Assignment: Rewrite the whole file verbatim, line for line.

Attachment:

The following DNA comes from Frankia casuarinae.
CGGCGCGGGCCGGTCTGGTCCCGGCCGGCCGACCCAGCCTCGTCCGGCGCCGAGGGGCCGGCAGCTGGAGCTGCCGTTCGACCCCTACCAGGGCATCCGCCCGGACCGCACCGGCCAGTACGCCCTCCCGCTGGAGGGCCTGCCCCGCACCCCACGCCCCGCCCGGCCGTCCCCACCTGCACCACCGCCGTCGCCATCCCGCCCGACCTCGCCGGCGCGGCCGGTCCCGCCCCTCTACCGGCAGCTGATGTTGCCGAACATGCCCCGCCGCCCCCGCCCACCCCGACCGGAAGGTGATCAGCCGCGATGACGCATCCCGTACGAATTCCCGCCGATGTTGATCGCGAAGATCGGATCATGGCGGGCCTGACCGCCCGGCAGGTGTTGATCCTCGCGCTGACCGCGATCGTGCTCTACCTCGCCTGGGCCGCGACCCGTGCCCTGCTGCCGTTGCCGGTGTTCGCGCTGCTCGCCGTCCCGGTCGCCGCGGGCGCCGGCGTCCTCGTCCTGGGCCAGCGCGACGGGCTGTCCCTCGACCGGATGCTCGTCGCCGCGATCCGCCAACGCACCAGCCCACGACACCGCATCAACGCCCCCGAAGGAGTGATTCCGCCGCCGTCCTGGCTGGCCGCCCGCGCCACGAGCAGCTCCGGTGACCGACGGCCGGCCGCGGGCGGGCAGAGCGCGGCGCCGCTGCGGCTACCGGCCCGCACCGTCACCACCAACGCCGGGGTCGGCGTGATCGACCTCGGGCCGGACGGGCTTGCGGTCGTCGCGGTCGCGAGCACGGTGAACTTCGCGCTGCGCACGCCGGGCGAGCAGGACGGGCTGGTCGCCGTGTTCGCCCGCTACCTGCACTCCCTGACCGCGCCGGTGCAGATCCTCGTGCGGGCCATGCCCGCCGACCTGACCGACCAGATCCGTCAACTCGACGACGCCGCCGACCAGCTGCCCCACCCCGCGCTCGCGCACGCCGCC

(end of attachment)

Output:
The following DNA comes from Frankia casuarinae.
CGGCGCGGGCCGGTCTGGTCCCGGCCGGCCGACCCAGCCTCGTCCGGCGCCGAGGGGCCGGCAGCTGGAGCTGCCGTTCGACCCCTACCAGGGCATCCGCCCGGACCGCACCGGCCAGTACGCCCTCCCGCTGGAGGGCCTGCCCCGCACCCCACGCCCCGCCCGGCCGTCCCCACCTGCACCACCGCCGTCGCCATCCCGCCCGACCTCGCCGGCGCGGCCGGTCCCGCCCCTCTACCGGCAGCTGATGTTGCCGAACATGCCCCGCCGCCCCCGCCCACCCCGACCGGAAGGTGATCAGCCGCGATGACGCATCCCGTACGAATTCCCGCCGATGTTGATCGCGAAGATCGGATCATGGCGGGCCTGACCGCCCGGCAGGTGTTGATCCTCGCGCTGACCGCGATCGTGCTCTACCTCGCCTGGGCCGCGACCCGTGCCCTGCTGCCGTTGCCGGTGTTCGCGCTGCTCGCCGTCCCGGTCGCCGCGGGCGCCGGCGTCCTCGTCCTGGGCCAGCGCGACGGGCTGTCCCTCGACCGGATGCTCGTCGCCGCGATCCGCCAACGCACCAGCCCACGACACCGCATCAACGCCCCCGAAGGAGTGATTCCGCCGCCGTCCTGGCTGGCCGCCCGCGCCACGAGCAGCTCCGGTGACCGACGGCCGGCCGCGGGCGGGCAGAGCGCGGCGCCGCTGCGGCTACCGGCCCGCACCGTCACCACCAACGCCGGGGTCGGCGTGATCGACCTCGGGCCGGACGGGCTTGCGGTCGTCGCGGTCGCGAGCACGGTGAACTTCGCGCTGCGCACGCCGGGCGAGCAGGACGGGCTGGTCGCCGTGTTCGCCCGCTACCTGCACTCCCTGACCGCGCCGGTGCAGATCCTCGTGCGGGCCATGCCCGCCGACCTGACCGACCAGATCCGTCAACTCGACGACGCCGCCGACCAGCTGCCCCACCCCGCGCTCGCGCACGCCGCC